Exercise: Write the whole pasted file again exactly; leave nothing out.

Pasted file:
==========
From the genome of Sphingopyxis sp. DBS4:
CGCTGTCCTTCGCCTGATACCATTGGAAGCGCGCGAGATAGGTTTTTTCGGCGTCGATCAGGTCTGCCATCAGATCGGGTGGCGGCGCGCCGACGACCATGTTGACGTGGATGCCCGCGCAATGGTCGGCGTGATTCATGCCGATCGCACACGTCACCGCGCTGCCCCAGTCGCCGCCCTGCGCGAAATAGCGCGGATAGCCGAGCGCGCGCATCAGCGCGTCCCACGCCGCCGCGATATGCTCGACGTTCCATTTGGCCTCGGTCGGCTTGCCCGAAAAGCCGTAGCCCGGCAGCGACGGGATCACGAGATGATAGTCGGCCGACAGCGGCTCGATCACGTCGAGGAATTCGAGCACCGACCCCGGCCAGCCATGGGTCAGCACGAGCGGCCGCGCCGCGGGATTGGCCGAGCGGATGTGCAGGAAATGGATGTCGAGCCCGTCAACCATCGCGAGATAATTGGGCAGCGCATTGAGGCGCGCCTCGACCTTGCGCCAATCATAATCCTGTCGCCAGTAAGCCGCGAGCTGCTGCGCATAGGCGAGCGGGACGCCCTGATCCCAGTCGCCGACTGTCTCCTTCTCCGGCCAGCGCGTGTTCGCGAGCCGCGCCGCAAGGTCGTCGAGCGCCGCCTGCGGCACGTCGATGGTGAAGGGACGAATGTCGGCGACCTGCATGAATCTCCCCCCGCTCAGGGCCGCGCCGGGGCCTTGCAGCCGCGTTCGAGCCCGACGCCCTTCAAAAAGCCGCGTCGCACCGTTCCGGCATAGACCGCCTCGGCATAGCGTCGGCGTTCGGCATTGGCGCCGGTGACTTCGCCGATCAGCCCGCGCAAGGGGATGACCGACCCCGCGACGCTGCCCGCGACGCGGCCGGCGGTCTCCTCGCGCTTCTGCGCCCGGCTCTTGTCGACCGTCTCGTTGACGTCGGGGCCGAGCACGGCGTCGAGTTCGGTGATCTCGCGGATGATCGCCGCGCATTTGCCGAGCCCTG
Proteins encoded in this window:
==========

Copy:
From the genome of Sphingopyxis sp. DBS4:
CGCTGTCCTTCGCCTGATACCATTGGAAGCGCGCGAGATAGGTTTTTTCGGCGTCGATCAGGTCTGCCATCAGATCGGGTGGCGGCGCGCCGACGACCATGTTGACGTGGATGCCCGCGCAATGGTCGGCGTGATTCATGCCGATCGCACACGTCACCGCGCTGCCCCAGTCGCCGCCCTGCGCGAAATAGCGCGGATAGCCGAGCGCGCGCATCAGCGCGTCCCACGCCGCCGCGATATGCTCGACGTTCCATTTGGCCTCGGTCGGCTTGCCCGAAAAGCCGTAGCCCGGCAGCGACGGGATCACGAGATGATAGTCGGCCGACAGCGGCTCGATCACGTCGAGGAATTCGAGCACCGACCCCGGCCAGCCATGGGTCAGCACGAGCGGCCGCGCCGCGGGATTGGCCGAGCGGATGTGCAGGAAATGGATGTCGAGCCCGTCAACCATCGCGAGATAATTGGGCAGCGCATTGAGGCGCGCCTCGACCTTGCGCCAATCATAATCCTGTCGCCAGTAAGCCGCGAGCTGCTGCGCATAGGCGAGCGGGACGCCCTGATCCCAGTCGCCGACTGTCTCCTTCTCCGGCCAGCGCGTGTTCGCGAGCCGCGCCGCAAGGTCGTCGAGCGCCGCCTGCGGCACGTCGATGGTGAAGGGACGAATGTCGGCGACCTGCATGAATCTCCCCCCGCTCAGGGCCGCGCCGGGGCCTTGCAGCCGCGTTCGAGCCCGACGCCCTTCAAAAAGCCGCGTCGCACCGTTCCGGCATAGACCGCCTCGGCATAGCGTCGGCGTTCGGCATTGGCGCCGGTGACTTCGCCGATCAGCCCGCGCAAGGGGATGACCGACCCCGCGACGCTGCCCGCGACGCGGCCGGCGGTCTCCTCGCGCTTCTGCGCCCGGCTCTTGTCGACCGTCTCGTTGACGTCGGGGCCGAGCACGGCGTCGAGTTCGGTGATCTCGCGGATGATCGCCGCGCATTTGCCGAGCCCTG
Proteins encoded in this window: